Thursday, November 6, 2014

Design Workshop: Is a Phased Construction Project Right for You?

Squaring a project’s goals and budget — often two very different things — is a common problem architects and homeowners confront in a project’s earliest planning stages. The two almost never align when we begin. Working to reduce the size of the overall project is the best way to affect the cost early on, when little is known about the structure, its finishes or any of the details.


Reducing square footage, however, doesn’t have to be drastic. In phased construction, you purposefully plan for and delay building select components of a project. In the long run, the overall cost to build a phased project is higher, but the startup costs are substantially lower. This allows a smaller initial project to be constructed, and a strategic master plan provides the structure for future additions as finances allow. A smaller initial project footprint, as we’ll see, also leaves room to change your mind along the way.



If you absolutely can’t part with any square footage in your plan, you might consider the following when evaluating whether phasing is right for your project.


Advantages of Phased Construction


  • A lower initial investment. Spreading the cost of construction over a longer period of time can allow larger undertakings to be done in affordable pieces. Sometimes it’s the only way a project is attainable.

  • Shorter construction time. A smaller scope of work results in an abbreviated construction schedule.

  • Experience. Living in your partially completed home can offset the cost of housing during a long-term construction endeavor. It also helps to inform future decisions (you’ll know how you actually use the home), and it gives you a real-world sense of the scale of your home — many people have a hard time understanding scale through drawings alone.

  • Allows for design changes. Living in your home may reinforce or alter previous design selections. You may decide you don’t actually need the work planned for future phases or that the separate guesthouse you planned for in phase two might actually work better attached to the home.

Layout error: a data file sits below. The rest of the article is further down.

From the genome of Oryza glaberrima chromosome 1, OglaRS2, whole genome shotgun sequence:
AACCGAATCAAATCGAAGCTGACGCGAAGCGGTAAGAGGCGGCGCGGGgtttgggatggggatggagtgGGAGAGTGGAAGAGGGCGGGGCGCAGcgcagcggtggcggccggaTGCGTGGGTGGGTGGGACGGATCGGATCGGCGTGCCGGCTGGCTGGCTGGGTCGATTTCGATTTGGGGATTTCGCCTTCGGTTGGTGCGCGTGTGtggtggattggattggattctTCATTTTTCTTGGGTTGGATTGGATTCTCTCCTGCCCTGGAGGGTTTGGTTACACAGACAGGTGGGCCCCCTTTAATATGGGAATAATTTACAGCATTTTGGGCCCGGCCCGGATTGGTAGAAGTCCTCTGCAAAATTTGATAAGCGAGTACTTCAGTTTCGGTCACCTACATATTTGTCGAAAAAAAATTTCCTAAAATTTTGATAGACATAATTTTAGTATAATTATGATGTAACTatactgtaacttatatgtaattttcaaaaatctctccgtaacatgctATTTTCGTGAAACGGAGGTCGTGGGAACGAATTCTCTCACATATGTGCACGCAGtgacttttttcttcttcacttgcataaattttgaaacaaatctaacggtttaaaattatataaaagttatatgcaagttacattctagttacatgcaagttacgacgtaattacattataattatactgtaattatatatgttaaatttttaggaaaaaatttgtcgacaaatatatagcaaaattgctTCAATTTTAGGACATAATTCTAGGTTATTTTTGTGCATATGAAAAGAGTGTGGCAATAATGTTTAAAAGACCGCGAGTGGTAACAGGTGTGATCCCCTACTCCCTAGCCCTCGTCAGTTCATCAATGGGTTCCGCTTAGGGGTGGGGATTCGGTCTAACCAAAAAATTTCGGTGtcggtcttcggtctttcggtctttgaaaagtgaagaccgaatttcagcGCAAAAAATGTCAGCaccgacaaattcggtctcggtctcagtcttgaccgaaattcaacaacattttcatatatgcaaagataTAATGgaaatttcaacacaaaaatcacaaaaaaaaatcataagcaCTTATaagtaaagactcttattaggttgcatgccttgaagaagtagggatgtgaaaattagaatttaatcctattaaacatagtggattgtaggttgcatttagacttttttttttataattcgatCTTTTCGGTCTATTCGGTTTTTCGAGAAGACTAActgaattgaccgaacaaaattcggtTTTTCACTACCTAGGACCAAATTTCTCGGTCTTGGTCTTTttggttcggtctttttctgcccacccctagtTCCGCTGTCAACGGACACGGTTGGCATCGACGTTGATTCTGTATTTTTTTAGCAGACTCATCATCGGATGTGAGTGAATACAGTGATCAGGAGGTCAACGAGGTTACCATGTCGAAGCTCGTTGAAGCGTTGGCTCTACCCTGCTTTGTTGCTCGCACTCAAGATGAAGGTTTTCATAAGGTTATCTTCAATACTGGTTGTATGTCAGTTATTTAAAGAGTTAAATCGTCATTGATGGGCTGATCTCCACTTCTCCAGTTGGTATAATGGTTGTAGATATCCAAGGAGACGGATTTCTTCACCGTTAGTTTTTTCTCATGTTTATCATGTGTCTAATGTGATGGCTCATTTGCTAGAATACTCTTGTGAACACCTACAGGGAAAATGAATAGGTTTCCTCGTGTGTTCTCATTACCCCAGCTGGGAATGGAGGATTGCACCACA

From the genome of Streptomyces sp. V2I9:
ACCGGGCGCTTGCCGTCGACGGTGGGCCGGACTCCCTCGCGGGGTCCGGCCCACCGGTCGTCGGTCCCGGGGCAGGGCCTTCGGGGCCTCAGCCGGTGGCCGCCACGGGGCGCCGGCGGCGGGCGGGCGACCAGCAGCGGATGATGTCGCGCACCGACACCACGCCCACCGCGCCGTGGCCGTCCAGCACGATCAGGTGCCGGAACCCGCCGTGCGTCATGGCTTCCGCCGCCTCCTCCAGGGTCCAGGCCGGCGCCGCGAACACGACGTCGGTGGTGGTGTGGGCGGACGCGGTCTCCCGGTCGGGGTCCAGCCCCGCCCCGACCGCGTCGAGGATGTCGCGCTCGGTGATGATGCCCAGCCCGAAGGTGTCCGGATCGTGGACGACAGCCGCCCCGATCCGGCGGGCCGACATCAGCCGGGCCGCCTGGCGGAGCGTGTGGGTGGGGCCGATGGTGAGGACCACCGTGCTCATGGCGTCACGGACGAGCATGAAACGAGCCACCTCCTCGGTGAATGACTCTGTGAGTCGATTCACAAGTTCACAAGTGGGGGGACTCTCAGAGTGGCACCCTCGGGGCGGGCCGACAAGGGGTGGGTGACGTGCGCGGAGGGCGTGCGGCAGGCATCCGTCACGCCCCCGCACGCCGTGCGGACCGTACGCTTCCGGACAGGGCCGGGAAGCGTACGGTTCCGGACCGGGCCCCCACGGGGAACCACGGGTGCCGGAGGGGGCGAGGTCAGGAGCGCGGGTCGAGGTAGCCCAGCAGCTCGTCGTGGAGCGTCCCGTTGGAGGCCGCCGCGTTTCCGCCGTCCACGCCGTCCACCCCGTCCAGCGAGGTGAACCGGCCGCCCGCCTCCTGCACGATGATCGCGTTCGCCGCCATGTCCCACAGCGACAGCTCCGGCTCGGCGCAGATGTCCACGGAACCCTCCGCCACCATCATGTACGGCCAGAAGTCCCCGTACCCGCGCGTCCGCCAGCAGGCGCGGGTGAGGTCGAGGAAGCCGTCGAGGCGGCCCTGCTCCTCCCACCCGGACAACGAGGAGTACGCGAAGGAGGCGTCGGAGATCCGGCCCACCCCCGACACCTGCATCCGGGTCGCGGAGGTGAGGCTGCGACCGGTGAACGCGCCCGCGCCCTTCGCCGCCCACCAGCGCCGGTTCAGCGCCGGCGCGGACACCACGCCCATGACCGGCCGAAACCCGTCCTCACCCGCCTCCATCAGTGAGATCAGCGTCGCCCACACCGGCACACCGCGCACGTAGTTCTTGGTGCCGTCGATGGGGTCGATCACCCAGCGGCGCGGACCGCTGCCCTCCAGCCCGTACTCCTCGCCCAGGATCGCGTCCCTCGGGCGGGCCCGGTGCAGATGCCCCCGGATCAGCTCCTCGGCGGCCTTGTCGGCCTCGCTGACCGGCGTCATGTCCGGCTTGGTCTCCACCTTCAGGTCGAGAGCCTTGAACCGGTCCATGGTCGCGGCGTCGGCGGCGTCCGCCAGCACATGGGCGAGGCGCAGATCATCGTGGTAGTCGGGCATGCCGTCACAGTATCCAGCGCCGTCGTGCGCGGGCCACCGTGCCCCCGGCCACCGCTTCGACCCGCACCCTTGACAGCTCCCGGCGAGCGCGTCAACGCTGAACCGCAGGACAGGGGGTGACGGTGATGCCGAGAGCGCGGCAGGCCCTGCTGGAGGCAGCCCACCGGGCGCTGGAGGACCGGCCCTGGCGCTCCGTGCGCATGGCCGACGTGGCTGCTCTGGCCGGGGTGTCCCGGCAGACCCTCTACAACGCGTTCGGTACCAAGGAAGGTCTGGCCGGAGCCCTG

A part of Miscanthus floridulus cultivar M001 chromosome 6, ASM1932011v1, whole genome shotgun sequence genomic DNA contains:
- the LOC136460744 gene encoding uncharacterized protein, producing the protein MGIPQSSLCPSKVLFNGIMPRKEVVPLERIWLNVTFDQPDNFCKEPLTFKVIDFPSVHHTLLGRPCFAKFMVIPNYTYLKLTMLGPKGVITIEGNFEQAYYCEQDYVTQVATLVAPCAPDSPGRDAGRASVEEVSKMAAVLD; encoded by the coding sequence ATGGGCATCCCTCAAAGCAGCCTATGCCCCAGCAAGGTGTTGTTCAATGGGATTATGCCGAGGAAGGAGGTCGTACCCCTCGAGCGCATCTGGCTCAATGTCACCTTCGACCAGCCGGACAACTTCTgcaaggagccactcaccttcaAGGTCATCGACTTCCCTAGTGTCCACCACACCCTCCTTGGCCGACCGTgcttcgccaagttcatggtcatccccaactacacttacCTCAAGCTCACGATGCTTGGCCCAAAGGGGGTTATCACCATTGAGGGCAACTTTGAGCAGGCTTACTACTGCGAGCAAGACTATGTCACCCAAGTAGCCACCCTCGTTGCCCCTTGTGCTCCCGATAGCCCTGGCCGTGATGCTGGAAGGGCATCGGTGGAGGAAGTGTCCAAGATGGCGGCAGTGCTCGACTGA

Disadvantages


  • Complexity. For all parties involved, a phased project is inherently more complex. There are more drawings and more trips to the site; there is more coordination … the list is long.

  • Longer time to fully realize the project. Phasing purposefully delays construction. An incomplete home is acceptable to some, but for others, life in a work in progress just isn’t enjoyable.

  • Higher overall costs. Few things get less expensive with time. Delaying the purchase of materials, labor, design and engineering means you’ll probably pay more. Financing and permitting costs must be factored in too.

  • Living in a construction zone. Many phased projects leverage the fact that you can live in a part of the home during construction. But working around finished spaces (and homeowners) makes for inefficient workflows for all of the building trades. Dust, debris, construction traffic, work schedules and noise are just a few of the hazards that make for stressful times and must be managed. Contractors and homeowners alike find these situations disagreeable for different reasons, and most people underestimate their tolerance for the general messiness of construction.

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Design Workshop: Is a Phased Construction Project Right for You?



Design Workshop: Is a Phased Construction Project Right for You?

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